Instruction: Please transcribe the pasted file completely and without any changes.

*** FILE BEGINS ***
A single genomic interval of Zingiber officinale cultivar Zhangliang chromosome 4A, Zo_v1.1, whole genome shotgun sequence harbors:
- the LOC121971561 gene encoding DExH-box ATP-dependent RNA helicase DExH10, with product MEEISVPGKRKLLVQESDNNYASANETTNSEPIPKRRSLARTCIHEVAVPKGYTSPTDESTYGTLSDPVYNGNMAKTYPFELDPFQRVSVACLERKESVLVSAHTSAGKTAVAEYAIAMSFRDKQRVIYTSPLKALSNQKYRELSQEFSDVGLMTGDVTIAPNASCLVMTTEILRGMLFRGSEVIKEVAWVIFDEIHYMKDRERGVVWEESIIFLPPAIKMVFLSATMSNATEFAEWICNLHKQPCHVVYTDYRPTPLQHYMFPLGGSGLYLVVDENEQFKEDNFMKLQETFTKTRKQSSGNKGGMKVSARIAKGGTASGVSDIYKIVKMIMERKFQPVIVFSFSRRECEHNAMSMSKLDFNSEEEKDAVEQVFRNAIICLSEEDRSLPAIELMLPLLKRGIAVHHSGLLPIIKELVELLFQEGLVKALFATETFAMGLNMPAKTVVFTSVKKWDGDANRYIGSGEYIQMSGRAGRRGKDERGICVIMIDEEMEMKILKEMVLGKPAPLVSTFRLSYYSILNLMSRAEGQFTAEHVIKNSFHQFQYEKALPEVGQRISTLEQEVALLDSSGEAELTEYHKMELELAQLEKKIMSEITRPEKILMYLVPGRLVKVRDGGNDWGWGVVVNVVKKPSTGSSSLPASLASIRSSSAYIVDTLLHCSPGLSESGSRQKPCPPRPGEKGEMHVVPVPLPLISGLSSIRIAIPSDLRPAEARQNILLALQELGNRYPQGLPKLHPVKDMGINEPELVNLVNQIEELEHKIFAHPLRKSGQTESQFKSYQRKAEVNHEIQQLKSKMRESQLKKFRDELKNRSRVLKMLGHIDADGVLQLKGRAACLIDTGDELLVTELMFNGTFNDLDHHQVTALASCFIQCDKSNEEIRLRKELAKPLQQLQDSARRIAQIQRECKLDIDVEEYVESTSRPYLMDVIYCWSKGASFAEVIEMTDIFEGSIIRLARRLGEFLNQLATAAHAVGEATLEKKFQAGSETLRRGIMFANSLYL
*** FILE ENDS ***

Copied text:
A single genomic interval of Zingiber officinale cultivar Zhangliang chromosome 4A, Zo_v1.1, whole genome shotgun sequence harbors:
- the LOC121971561 gene encoding DExH-box ATP-dependent RNA helicase DExH10, with product MEEISVPGKRKLLVQESDNNYASANETTNSEPIPKRRSLARTCIHEVAVPKGYTSPTDESTYGTLSDPVYNGNMAKTYPFELDPFQRVSVACLERKESVLVSAHTSAGKTAVAEYAIAMSFRDKQRVIYTSPLKALSNQKYRELSQEFSDVGLMTGDVTIAPNASCLVMTTEILRGMLFRGSEVIKEVAWVIFDEIHYMKDRERGVVWEESIIFLPPAIKMVFLSATMSNATEFAEWICNLHKQPCHVVYTDYRPTPLQHYMFPLGGSGLYLVVDENEQFKEDNFMKLQETFTKTRKQSSGNKGGMKVSARIAKGGTASGVSDIYKIVKMIMERKFQPVIVFSFSRRECEHNAMSMSKLDFNSEEEKDAVEQVFRNAIICLSEEDRSLPAIELMLPLLKRGIAVHHSGLLPIIKELVELLFQEGLVKALFATETFAMGLNMPAKTVVFTSVKKWDGDANRYIGSGEYIQMSGRAGRRGKDERGICVIMIDEEMEMKILKEMVLGKPAPLVSTFRLSYYSILNLMSRAEGQFTAEHVIKNSFHQFQYEKALPEVGQRISTLEQEVALLDSSGEAELTEYHKMELELAQLEKKIMSEITRPEKILMYLVPGRLVKVRDGGNDWGWGVVVNVVKKPSTGSSSLPASLASIRSSSAYIVDTLLHCSPGLSESGSRQKPCPPRPGEKGEMHVVPVPLPLISGLSSIRIAIPSDLRPAEARQNILLALQELGNRYPQGLPKLHPVKDMGINEPELVNLVNQIEELEHKIFAHPLRKSGQTESQFKSYQRKAEVNHEIQQLKSKMRESQLKKFRDELKNRSRVLKMLGHIDADGVLQLKGRAACLIDTGDELLVTELMFNGTFNDLDHHQVTALASCFIQCDKSNEEIRLRKELAKPLQQLQDSARRIAQIQRECKLDIDVEEYVESTSRPYLMDVIYCWSKGASFAEVIEMTDIFEGSIIRLARRLGEFLNQLATAAHAVGEATLEKKFQAGSETLRRGIMFANSLYL